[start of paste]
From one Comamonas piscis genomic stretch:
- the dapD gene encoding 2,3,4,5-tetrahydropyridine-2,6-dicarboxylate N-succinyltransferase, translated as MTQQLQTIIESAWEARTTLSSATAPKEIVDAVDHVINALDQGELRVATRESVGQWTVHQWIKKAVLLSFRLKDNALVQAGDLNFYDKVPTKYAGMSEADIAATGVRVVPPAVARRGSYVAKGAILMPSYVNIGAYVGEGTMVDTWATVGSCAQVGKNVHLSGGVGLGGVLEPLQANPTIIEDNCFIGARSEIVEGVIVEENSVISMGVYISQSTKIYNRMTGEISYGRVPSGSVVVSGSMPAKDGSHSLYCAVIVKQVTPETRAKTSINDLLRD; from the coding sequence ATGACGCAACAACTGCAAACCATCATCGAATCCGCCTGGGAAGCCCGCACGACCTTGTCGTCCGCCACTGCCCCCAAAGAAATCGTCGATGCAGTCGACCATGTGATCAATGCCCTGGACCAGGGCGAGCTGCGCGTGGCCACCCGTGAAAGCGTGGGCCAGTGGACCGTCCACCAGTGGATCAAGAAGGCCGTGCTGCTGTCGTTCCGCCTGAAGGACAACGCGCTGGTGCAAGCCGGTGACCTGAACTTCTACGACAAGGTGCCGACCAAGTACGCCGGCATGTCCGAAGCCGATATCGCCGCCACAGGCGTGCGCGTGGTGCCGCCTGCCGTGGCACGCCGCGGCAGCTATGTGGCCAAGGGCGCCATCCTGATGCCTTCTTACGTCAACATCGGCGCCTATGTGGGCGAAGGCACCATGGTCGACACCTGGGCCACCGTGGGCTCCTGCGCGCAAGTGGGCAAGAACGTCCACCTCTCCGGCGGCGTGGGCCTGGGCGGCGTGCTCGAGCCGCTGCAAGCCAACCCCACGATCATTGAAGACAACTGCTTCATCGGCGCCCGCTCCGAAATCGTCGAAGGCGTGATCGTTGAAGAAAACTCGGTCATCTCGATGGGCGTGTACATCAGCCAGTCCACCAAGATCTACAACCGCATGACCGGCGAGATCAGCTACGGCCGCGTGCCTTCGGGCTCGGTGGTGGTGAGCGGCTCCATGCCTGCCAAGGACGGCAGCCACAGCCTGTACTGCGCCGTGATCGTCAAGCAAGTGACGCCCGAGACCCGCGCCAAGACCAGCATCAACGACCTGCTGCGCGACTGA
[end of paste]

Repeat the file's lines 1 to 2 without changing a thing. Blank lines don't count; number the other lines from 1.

From one Comamonas piscis genomic stretch:
- the dapD gene encoding 2,3,4,5-tetrahydropyridine-2,6-dicarboxylate N-succinyltransferase, translated as MTQQLQTIIESAWEARTTLSSATAPKEIVDAVDHVINALDQGELRVATRESVGQWTVHQWIKKAVLLSFRLKDNALVQAGDLNFYDKVPTKYAGMSEADIAATGVRVVPPAVARRGSYVAKGAILMPSYVNIGAYVGEGTMVDTWATVGSCAQVGKNVHLSGGVGLGGVLEPLQANPTIIEDNCFIGARSEIVEGVIVEENSVISMGVYISQSTKIYNRMTGEISYGRVPSGSVVVSGSMPAKDGSHSLYCAVIVKQVTPETRAKTSINDLLRD; from the coding sequence ATGACGCAACAACTGCAAACCATCATCGAATCCGCCTGGGAAGCCCGCACGACCTTGTCGTCCGCCACTGCCCCCAAAGAAATCGTCGATGCAGTCGACCATGTGATCAATGCCCTGGACCAGGGCGAGCTGCGCGTGGCCACCCGTGAAAGCGTGGGCCAGTGGACCGTCCACCAGTGGATCAAGAAGGCCGTGCTGCTGTCGTTCCGCCTGAAGGACAACGCGCTGGTGCAAGCCGGTGACCTGAACTTCTACGACAAGGTGCCGACCAAGTACGCCGGCATGTCCGAAGCCGATATCGCCGCCACAGGCGTGCGCGTGGTGCCGCCTGCCGTGGCACGCCGCGGCAGCTATGTGGCCAAGGGCGCCATCCTGATGCCTTCTTACGTCAACATCGGCGCCTATGTGGGCGAAGGCACCATGGTCGACACCTGGGCCACCGTGGGCTCCTGCGCGCAAGTGGGCAAGAACGTCCACCTCTCCGGCGGCGTGGGCCTGGGCGGCGTGCTCGAGCCGCTGCAAGCCAACCCCACGATCATTGAAGACAACTGCTTCATCGGCGCCCGCTCCGAAATCGTCGAAGGCGTGATCGTTGAAGAAAACTCGGTCATCTCGATGGGCGTGTACATCAGCCAGTCCACCAAGATCTACAACCGCATGACCGGCGAGATCAGCTACGGCCGCGTGCCTTCGGGCTCGGTGGTGGTGAGCGGCTCCATGCCTGCCAAGGACGGCAGCCACAGCCTGTACTGCGCCGTGATCGTCAAGCAAGTGACGCCCGAGACCCGCGCCAAGACCAGCATCAACGACCTGCTGCGCGACTGA